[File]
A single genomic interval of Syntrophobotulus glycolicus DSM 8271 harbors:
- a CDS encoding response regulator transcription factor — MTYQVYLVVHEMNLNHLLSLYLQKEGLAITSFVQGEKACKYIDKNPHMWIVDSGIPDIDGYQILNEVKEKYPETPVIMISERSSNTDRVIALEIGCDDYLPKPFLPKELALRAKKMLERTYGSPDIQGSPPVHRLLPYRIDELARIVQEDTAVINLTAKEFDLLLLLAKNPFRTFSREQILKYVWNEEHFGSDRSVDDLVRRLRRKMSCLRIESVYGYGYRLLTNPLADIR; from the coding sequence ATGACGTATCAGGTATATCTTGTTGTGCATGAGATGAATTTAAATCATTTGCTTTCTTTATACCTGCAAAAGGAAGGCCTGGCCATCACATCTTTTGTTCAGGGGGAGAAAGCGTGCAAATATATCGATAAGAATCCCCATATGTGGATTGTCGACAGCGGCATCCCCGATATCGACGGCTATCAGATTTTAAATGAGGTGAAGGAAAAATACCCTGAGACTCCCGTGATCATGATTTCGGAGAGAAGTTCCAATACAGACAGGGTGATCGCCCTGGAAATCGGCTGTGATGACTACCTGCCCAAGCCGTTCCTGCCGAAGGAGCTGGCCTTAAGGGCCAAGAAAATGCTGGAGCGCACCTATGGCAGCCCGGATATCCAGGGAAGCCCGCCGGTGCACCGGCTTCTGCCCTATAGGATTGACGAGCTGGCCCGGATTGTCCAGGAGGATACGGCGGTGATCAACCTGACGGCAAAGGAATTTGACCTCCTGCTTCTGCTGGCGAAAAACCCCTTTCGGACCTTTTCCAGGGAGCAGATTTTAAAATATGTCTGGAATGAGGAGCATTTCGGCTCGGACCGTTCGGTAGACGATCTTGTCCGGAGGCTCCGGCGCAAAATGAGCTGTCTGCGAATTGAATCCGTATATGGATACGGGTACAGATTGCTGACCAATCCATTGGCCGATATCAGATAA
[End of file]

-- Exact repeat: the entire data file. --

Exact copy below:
A single genomic interval of Syntrophobotulus glycolicus DSM 8271 harbors:
- a CDS encoding response regulator transcription factor — MTYQVYLVVHEMNLNHLLSLYLQKEGLAITSFVQGEKACKYIDKNPHMWIVDSGIPDIDGYQILNEVKEKYPETPVIMISERSSNTDRVIALEIGCDDYLPKPFLPKELALRAKKMLERTYGSPDIQGSPPVHRLLPYRIDELARIVQEDTAVINLTAKEFDLLLLLAKNPFRTFSREQILKYVWNEEHFGSDRSVDDLVRRLRRKMSCLRIESVYGYGYRLLTNPLADIR; from the coding sequence ATGACGTATCAGGTATATCTTGTTGTGCATGAGATGAATTTAAATCATTTGCTTTCTTTATACCTGCAAAAGGAAGGCCTGGCCATCACATCTTTTGTTCAGGGGGAGAAAGCGTGCAAATATATCGATAAGAATCCCCATATGTGGATTGTCGACAGCGGCATCCCCGATATCGACGGCTATCAGATTTTAAATGAGGTGAAGGAAAAATACCCTGAGACTCCCGTGATCATGATTTCGGAGAGAAGTTCCAATACAGACAGGGTGATCGCCCTGGAAATCGGCTGTGATGACTACCTGCCCAAGCCGTTCCTGCCGAAGGAGCTGGCCTTAAGGGCCAAGAAAATGCTGGAGCGCACCTATGGCAGCCCGGATATCCAGGGAAGCCCGCCGGTGCACCGGCTTCTGCCCTATAGGATTGACGAGCTGGCCCGGATTGTCCAGGAGGATACGGCGGTGATCAACCTGACGGCAAAGGAATTTGACCTCCTGCTTCTGCTGGCGAAAAACCCCTTTCGGACCTTTTCCAGGGAGCAGATTTTAAAATATGTCTGGAATGAGGAGCATTTCGGCTCGGACCGTTCGGTAGACGATCTTGTCCGGAGGCTCCGGCGCAAAATGAGCTGTCTGCGAATTGAATCCGTATATGGATACGGGTACAGATTGCTGACCAATCCATTGGCCGATATCAGATAA